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By Laura D'Andrea Tyson In December, 1996, Alan Greenspan warned that a wave of "irrational exuberance" was rolling through America's equity market. His warning fell on deaf ears. Enthralled by the promise of the Internet and a deregulated telecommunications market, wooed by media stories of rags-to-riches entrepreneurs, lulled by faith that the Federal Reserve could and would prevent a prolonged stock market collapse as it had in 1987, and cheered by a culture that extolled the pursuit of private wealth as public virtue, investors fed one of the largest speculative booms in economic history.
This boom, like its historical predecessors, created a climate of "infectious greed," as Greenspan recently put it. As in the past, the revelation of scandals nourished by avarice has been a major force behind the boom's gut-wrenching undoing. We may live in an era of new technology and new financial instruments, but the rise and fall of the U.S. stock market over the past six years confirms Harry S Truman's adage that the only thing new in the world is the history you don't know.
We have now entered the final phase of the boom-bust cycle--the search for villains for past ill deeds and the search for reforms to prevent future calamities. But in the panic to sell shares in U.S. companies, investors are deaf to good news about the resilience and productivity of the American economy just as they were deaf to bad news at the height of the market euphoria.
For the average American, with small holdings in the market, the greatest danger now is not the stock market's collapse. Rather, it's a sharp economic slowdown caused by a mood of irrational despair fed by press and political hype about what's rotten in American capitalism.
Beyond the despair, what are the appropriate policy lessons to be learned from the economy's most recent boom-bust binge? Truthfully, it is too early to know for sure, though that hasn't stopped Congress from passing a massive new corporate-responsibility law whose effects on financial markets and the costs of doing business will be uncertain for years to come. But a few policy lessons have already begun to emerge.
First, compensation packages that link executive rewards to the company's stock performance may work well when stock values accurately reflect underlying fundamentals such as efficiency and competitiveness. But such packages can distort incentives when stock values significantly deviate from fundamentals, as happens when irrational exuberance takes hold or earnings are manipulated by top management.
The great bull market of the 1990s wreaked havoc on the pay-for-stock-performance reward system, allowing corporate leaders to ride a bull market to huge windfalls of personal wealth and tempting some to artificially inflate earnings to keep stock prices rising.
To avoid these problems in the future, performance-based pay should be structured to reward executives on the basis of a company's performance relative to overall market or industry performance. And to reduce incentives for executives to manipulate earnings to boost share prices in the short run, companies should impose longer waiting periods between the date executives acquire stock--either through stock grants or through the exercise of stock options--and the time they are allowed to sell it. Finally, reining in grants of stocks and options would mitigate the yawning gap between executive and worker compensation, a gap that has aroused the public's resentment.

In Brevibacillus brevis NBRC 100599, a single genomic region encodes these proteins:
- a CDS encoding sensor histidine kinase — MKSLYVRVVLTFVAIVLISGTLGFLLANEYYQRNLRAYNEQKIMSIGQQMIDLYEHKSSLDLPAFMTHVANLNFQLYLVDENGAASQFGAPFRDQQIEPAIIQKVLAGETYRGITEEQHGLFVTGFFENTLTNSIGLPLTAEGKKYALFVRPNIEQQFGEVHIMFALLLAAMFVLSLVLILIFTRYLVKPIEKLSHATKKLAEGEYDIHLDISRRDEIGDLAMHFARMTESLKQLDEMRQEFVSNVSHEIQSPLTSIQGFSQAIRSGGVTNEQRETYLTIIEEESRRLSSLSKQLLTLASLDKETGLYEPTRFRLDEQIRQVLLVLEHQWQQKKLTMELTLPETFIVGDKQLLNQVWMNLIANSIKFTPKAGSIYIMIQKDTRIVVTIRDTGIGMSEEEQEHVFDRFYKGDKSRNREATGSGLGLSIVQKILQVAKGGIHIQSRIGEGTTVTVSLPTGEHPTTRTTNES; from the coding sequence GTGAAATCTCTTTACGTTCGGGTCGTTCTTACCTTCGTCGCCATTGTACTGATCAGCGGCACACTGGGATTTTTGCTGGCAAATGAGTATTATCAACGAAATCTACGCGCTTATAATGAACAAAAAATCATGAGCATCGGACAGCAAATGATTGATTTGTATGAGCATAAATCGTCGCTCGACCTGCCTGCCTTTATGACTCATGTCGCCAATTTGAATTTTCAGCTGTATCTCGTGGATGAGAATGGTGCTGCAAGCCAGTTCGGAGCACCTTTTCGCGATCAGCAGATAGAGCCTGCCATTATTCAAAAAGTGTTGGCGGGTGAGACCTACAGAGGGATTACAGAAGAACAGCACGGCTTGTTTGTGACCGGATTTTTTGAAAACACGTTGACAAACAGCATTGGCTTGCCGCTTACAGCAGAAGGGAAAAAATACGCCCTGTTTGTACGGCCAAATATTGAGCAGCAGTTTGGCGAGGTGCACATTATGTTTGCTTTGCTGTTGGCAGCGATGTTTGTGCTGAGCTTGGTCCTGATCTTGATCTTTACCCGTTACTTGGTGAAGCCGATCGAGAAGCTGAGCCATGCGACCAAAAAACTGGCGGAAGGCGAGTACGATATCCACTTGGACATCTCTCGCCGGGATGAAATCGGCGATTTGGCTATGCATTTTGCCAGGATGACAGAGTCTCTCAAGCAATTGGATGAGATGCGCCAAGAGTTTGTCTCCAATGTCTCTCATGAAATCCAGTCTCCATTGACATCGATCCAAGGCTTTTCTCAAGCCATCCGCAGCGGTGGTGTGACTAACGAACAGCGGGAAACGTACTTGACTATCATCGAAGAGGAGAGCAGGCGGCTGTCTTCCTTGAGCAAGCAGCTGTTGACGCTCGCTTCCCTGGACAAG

As for the accounting industry, the major lesson is that self-policing has failed. An independent accounting regulator is necessary to complement the work of the Securities & Exchange Commission. Both regulatory bodies must be granted the resources and respect they need to do their jobs. In recent years, under a Republican Congress dedicated to slashing discretionary spending and ridiculing government regulation, the SEC has enjoyed neither.
While the nation debates the reforms necessary to prevent another boom-bust cycle, the role of culture should not be overlooked. Greenspan argues that while humans have not become greedier, the avenues to express greed have grown enormously. Greed may indeed be a basic human emotion, but surely, humans can be encouraged to be more or less greedy by the values of the culture around them.
Without question, America's love affair with unfettered market capitalism and a culture that extols greed as public virtue, that sanctions huge inequalities in income and wealth as fair, that ridicules civic service, and that equates happiness with material success has encouraged more greed at the expense of other human emotions. Honesty, empathy, guilt, and a sense of fairness have all been sidelined. If our culture had placed more emphasis on such values, perhaps some of the excesses and swindles of the past few years might have been avoided. Maybe the pain that has resulted will trigger a healthy shift in our prevailing cultural norms. Laura D'Andrea Tyson is dean of London Business School.